The Homeowners Column

The Homeowners Column

Weed Identification and Control

Photo of Sandra Mason

Sandra Mason
Extension Educator, Horticulture
slmason@illinois.edu

I came across some really amazing and somewhat depressing numbers the other day. Just one lambsquarter plant can produce 72,450 seeds in one growing season. Or one redroot pigweed can produce 117,400 seeds in one year. If we all ate lambsquarter or were awe struck at its beauty, this information would be good news. However for most of us weeds such as these compete with our garden plants for light, nutrients and water. With the healthy look of weeds during this dry hot weather maybe we should be shifting our culinary preferences.

Weeds have a few things in common. They go through their life cycle rapidly, flower quickly, produce vast quantities of seeds and have some seed adaptation for travel by wind, water or animals. By now weeds may be waist high and ready to take over.

As Roger Swain says "there are no pacifist gardeners." Once you decide to grow anything, whether its for food or beauty, you will at one time or another find yourself in literally hand-to-hand combat with weeds.

The battleground is bare soil. Dig a new garden bed and all those dormant weed seeds shoot up. Seeds may stay dormant for decades waiting to be brought to the surface where they can germinate.

Once you have decided a plant is a weed, here are some weed control options.

First identify the weed. Knowing their life cycles is the key to control. Annuals live one growing season and must come back each year from seed such as crabgrass, foxtail, lambsquarter and buttonweed. Biennials live two years producing the seed in the second year such as burdock and poison hemlock. With perennials the same plant comes back each year and they produce seed such as dandelions, creeping Charlie, and quackgrass.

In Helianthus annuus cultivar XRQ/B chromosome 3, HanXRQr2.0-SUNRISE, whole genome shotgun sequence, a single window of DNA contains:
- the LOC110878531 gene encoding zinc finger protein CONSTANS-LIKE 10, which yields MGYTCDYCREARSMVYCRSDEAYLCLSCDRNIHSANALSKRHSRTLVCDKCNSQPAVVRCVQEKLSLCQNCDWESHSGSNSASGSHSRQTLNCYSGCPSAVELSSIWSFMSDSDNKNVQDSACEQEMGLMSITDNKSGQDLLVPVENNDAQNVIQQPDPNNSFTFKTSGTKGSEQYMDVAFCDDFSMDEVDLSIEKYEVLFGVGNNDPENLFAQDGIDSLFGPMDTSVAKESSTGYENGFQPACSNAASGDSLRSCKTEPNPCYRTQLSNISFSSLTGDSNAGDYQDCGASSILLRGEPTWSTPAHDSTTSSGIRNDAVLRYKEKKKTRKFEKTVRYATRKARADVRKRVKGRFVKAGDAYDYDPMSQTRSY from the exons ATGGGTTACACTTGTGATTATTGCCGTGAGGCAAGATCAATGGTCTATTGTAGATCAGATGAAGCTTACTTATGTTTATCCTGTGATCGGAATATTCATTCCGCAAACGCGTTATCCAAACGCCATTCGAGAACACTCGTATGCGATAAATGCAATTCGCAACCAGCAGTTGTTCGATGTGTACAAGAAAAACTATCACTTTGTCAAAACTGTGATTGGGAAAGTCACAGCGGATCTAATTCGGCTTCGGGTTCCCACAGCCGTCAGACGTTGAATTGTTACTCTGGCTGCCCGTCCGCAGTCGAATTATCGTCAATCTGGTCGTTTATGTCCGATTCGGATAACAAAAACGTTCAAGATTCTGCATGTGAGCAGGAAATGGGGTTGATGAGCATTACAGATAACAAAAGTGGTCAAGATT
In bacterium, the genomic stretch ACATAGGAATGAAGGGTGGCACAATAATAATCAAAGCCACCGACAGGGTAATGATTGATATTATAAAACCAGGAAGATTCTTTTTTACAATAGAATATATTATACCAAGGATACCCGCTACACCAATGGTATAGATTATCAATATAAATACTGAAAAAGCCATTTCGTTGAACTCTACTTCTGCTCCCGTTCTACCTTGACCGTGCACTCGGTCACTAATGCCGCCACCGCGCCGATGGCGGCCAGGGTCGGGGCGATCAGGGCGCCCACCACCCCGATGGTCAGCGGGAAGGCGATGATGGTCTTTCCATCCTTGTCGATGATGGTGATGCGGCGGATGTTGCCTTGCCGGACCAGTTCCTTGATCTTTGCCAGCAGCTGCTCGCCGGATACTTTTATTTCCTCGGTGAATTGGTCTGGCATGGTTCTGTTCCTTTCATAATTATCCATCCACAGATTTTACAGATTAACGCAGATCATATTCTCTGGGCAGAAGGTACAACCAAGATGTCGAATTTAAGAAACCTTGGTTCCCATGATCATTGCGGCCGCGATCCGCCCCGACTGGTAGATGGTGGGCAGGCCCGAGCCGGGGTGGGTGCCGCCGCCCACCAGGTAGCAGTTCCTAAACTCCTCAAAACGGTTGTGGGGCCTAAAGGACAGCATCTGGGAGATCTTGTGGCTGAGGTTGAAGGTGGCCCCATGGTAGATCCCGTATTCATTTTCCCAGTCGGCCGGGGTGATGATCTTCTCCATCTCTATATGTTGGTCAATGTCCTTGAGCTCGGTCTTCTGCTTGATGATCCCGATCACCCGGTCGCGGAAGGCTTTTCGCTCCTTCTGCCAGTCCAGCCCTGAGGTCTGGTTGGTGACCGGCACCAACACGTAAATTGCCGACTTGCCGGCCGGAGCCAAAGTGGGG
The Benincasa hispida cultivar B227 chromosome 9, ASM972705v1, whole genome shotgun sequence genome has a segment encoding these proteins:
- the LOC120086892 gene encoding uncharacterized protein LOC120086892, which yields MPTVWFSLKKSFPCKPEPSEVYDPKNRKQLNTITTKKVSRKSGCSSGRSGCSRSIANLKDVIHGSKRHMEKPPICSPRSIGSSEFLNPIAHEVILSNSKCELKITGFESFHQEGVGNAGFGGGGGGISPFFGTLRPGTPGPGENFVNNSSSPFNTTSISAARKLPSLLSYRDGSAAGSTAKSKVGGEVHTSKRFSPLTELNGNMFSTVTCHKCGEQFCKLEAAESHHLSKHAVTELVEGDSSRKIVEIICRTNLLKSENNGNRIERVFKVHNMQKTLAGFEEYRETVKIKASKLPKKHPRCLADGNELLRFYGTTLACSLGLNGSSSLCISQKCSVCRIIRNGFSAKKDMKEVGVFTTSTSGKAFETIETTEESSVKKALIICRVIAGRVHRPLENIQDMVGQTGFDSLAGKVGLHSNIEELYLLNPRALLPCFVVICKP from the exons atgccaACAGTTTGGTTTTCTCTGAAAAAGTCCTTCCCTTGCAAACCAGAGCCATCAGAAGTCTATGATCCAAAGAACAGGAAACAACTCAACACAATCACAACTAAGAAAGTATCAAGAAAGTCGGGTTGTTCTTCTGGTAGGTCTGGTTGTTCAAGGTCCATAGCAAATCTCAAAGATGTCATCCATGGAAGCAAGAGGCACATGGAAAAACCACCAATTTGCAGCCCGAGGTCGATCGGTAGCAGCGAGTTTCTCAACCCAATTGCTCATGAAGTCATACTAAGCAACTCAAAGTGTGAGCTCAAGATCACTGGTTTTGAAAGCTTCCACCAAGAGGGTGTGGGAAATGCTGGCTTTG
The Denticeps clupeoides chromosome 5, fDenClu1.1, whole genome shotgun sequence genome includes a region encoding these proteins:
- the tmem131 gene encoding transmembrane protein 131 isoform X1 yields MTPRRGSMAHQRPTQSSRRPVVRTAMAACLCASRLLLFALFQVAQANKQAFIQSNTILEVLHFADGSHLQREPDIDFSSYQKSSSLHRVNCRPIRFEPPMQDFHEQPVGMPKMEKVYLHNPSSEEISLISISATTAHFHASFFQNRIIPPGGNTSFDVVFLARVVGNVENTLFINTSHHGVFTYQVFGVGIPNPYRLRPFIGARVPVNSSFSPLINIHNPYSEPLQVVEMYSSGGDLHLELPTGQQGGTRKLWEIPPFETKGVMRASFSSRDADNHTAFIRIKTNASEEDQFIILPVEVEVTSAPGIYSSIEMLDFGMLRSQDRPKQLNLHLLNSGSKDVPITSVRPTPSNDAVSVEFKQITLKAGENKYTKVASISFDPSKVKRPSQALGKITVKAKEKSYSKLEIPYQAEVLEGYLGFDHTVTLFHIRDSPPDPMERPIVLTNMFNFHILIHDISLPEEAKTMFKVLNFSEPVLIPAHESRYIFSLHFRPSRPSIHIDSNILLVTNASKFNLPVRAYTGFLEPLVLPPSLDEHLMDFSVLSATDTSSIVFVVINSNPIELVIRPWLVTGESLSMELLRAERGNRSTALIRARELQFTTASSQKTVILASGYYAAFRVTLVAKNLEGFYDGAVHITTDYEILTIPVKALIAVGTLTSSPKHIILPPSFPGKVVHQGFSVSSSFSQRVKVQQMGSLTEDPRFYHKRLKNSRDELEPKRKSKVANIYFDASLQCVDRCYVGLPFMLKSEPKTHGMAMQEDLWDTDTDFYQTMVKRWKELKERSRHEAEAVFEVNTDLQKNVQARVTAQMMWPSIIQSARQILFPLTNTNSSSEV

The Midwestern Weed Identification and Control website has some great lawn weed pictures.

Whatever you do, do not let weeds go to seed. Be relentless. Weed too big to pull? Then cut or mow off the tops. Remember, "One year of seeding equals seven years of weeding."

Hoe, till or hand pull – This method must be continued throughout the season. Hoe and till shallowly so as not to damage the roots of desirable plants and bring more weed seeds to the surface. Perennial weeds will require frequent cutting until the food reserves are depleted.

Mulch - Mulching controls weeds by preventing light from reaching the seeds or seedlings. This method is best for controlling annual weeds. Organic mulches include wood chips, straw, dry grass clippings and even newspapers. Synthetic mulches such as black polyethylene may be used in vegetable gardens. However they must be removed every fall and last just a couple of years.

Plant something such as cover crops, ground covers or grass - Bare areas invite weeds. Scalp the lawn and weeds will germinate before the lawn mower sees the garage. In the garden plant buckwheat now to help deplete the weed seed bank. Winter rye can keep weeds from taking over bare soil areas and when tilled in the spring will enrich the soil.

Herbicides – The most common in home gardens is trifluralin sold as Treflan or Preen. It is a preemergent herbicide that means it keeps the seed from emerging through the soil. Therefore they do not control existing weeds. Also these herbicides work best against annual grasses.

Perennial weeds can be controlled by nonselective herbicides such as glyphosate sold as Roundup or Kleenup. It must be applied to actively growing plants to be effective. The area may be replanted as soon as the weeds are dead. Because glyphosate is non-selective, do not apply it or let it drift onto desirable plants. When using herbicides, be sure to read and follow all label directions and pay attention to the appropriate crops and the weeds they control.

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